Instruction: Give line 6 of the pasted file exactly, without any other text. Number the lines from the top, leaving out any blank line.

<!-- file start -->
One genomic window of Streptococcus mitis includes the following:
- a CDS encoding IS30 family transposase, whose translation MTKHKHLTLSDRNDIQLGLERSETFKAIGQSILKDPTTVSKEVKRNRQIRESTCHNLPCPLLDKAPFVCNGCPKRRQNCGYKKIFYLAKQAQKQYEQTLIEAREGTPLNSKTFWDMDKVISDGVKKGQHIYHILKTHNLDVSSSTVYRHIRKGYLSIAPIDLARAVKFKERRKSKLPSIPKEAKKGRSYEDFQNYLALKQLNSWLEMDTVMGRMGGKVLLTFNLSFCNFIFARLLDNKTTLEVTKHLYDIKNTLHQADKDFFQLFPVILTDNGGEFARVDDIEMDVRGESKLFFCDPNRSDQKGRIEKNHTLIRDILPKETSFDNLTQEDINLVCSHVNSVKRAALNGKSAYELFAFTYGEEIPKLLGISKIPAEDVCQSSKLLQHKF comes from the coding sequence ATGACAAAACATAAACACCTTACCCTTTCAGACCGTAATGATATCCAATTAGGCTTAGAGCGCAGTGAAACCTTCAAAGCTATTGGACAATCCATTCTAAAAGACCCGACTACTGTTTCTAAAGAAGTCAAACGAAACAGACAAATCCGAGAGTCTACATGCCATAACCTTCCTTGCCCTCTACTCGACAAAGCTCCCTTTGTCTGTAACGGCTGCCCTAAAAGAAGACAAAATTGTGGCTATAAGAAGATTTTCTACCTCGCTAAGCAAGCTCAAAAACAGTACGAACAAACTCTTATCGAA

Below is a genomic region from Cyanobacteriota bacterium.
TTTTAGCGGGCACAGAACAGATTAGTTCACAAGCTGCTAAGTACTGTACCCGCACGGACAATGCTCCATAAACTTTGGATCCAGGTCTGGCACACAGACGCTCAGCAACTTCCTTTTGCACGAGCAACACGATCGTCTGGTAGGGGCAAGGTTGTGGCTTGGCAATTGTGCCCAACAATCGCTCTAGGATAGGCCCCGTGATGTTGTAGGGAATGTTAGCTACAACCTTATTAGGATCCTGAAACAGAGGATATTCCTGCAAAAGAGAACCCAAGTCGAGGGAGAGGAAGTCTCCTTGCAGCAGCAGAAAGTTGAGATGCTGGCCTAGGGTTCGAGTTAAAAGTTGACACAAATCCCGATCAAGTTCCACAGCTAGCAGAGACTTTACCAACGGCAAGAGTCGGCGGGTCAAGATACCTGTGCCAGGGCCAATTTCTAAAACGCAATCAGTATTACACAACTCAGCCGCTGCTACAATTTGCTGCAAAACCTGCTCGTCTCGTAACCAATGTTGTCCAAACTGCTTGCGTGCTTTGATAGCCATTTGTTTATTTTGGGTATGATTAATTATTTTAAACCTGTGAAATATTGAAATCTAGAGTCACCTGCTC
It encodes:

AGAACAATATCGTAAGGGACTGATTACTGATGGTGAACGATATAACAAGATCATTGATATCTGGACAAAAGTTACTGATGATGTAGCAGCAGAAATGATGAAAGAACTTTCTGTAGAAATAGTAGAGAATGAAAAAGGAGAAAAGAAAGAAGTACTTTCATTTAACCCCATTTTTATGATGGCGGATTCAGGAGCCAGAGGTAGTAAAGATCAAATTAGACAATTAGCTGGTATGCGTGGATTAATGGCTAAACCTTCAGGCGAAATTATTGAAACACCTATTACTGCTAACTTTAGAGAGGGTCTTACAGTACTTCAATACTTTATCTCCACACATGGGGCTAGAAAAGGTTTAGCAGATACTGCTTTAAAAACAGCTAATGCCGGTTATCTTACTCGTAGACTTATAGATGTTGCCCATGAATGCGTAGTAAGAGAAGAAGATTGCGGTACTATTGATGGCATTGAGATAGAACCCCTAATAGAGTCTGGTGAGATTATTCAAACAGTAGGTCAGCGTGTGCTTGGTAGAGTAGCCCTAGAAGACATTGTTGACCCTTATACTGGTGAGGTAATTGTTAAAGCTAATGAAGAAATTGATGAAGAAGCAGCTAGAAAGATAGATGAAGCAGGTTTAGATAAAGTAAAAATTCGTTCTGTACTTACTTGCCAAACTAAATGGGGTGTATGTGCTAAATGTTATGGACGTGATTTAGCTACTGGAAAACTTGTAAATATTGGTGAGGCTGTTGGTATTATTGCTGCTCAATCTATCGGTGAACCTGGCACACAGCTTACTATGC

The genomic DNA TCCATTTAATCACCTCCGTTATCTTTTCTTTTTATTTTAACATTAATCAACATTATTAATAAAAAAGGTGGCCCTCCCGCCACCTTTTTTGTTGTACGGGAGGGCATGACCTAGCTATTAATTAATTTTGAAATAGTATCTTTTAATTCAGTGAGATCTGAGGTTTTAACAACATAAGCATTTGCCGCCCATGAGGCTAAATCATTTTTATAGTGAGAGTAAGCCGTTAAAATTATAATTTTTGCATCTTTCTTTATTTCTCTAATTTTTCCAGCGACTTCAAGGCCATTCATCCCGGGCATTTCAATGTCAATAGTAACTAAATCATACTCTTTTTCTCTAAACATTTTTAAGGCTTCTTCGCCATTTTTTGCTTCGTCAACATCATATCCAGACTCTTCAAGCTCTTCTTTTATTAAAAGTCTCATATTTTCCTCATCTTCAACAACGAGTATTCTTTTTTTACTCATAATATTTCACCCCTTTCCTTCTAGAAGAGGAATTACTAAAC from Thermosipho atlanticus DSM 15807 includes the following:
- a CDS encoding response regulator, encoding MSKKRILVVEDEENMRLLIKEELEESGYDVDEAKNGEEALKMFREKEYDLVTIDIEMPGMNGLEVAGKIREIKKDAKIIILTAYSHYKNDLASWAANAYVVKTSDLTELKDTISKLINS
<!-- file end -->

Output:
AGAACAATATCGTAAGGGACTGATTACTGATGGTGAACGATATAACAAGATCATTGATATCTGGACAAAAGTTACTGATGATGTAGCAGCAGAAATGATGAAAGAACTTTCTGTAGAAATAGTAGAGAATGAAAAAGGAGAAAAGAAAGAAGTACTTTCATTTAACCCCATTTTTATGATGGCGGATTCAGGAGCCAGAGGTAGTAAAGATCAAATTAGACAATTAGCTGGTATGCGTGGATTAATGGCTAAACCTTCAGGCGAAATTATTGAAACACCTATTACTGCTAACTTTAGAGAGGGTCTTACAGTACTTCAATACTTTATCTCCACACATGGGGCTAGAAAAGGTTTAGCAGATACTGCTTTAAAAACAGCTAATGCCGGTTATCTTACTCGTAGACTTATAGATGTTGCCCATGAATGCGTAGTAAGAGAAGAAGATTGCGGTACTATTGATGGCATTGAGATAGAACCCCTAATAGAGTCTGGTGAGATTATTCAAACAGTAGGTCAGCGTGTGCTTGGTAGAGTAGCCCTAGAAGACATTGTTGACCCTTATACTGGTGAGGTAATTGTTAAAGCTAATGAAGAAATTGATGAAGAAGCAGCTAGAAAGATAGATGAAGCAGGTTTAGATAAAGTAAAAATTCGTTCTGTACTTACTTGCCAAACTAAATGGGGTGTATGTGCTAAATGTTATGGACGTGATTTAGCTACTGGAAAACTTGTAAATATTGGTGAGGCTGTTGGTATTATTGCTGCTCAATCTATCGGTGAACCTGGCACACAGCTTACTATGC